Spotify is reportedly a huge digital account for record labels worldwide, but it’s not necessarily bringing in the dough. That’s what Billboard says, and they have some interesting findings vis-a-vis the digital vs. brick-and-mortar divide.
Just a few days ago, it was reported that Spotify is the music industry’s second-largest revenue source. Now that claim is being disputed in light of some new industry analysis. According to Billboard’s numbers, in 2011 labels earned $525 million in sales through retail giant Walmart, compared to less than $175 million through Spotify’s subscriptions in a dozen countries.
And the Walmart revenue is in the US alone. Even if Spotify were to increase their international footprint, they would need to grow their revenues by nearly four-fold to match Walmart’s impact. Their international dominance isn’t as clear-cut as before either, since the company still loses out to physical formats in Norway, Sweden, Denmark, and Finland, countries that have been Spotify’s traditional revenue base.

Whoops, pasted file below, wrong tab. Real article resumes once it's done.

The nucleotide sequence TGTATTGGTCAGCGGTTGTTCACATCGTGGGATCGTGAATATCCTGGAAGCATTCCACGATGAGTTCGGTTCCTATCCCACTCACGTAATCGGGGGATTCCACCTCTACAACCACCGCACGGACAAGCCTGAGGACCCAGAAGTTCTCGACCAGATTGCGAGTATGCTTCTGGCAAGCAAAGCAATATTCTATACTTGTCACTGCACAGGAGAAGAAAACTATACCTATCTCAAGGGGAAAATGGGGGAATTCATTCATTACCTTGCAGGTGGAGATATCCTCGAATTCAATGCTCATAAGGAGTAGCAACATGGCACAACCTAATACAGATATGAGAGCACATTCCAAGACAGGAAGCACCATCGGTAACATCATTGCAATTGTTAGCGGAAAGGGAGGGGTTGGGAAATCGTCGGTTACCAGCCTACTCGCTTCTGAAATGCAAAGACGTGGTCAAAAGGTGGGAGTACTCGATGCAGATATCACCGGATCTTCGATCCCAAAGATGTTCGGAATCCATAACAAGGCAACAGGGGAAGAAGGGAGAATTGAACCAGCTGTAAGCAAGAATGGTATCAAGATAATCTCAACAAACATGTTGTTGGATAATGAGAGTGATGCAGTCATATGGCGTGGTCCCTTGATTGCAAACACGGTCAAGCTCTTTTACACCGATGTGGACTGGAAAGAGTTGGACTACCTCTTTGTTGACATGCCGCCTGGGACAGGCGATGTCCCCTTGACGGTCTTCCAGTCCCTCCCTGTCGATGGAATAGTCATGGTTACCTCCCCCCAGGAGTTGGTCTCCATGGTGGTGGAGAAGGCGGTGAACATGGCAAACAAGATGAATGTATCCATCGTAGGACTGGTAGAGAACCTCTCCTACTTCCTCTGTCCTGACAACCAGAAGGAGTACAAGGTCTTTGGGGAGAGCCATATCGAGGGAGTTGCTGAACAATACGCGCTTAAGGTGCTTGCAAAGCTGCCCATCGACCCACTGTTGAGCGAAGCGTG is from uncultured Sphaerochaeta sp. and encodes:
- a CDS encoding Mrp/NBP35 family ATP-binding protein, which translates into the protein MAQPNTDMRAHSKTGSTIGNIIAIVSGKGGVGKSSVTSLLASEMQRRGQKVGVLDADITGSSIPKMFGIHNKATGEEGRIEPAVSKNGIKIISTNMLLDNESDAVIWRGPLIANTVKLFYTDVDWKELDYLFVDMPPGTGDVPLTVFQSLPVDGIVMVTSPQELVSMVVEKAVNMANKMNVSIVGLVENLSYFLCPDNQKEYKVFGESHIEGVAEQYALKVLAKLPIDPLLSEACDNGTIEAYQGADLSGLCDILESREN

In the US, Spotify ranks pretty low–just 6% of digital revenue and 3% of total music revenue in 2011, putting them behind brick-and-mortars like Walmart, Target, and Best Buy as well as iTunes (the number one revenue source) and Amazon. In fact, Spotify’s US numbers are comparable to competing subscription services like Rhapsody and Muve Music. Even performance and synchronization royalties outdid Spotify.
Of course, the subscription service still doesn’t have a full year in the US market under its belt. It will surely improve, but probably not nearly enough in the short term to match those optimistic–if hasty–early assessments. Read the detailed findings here.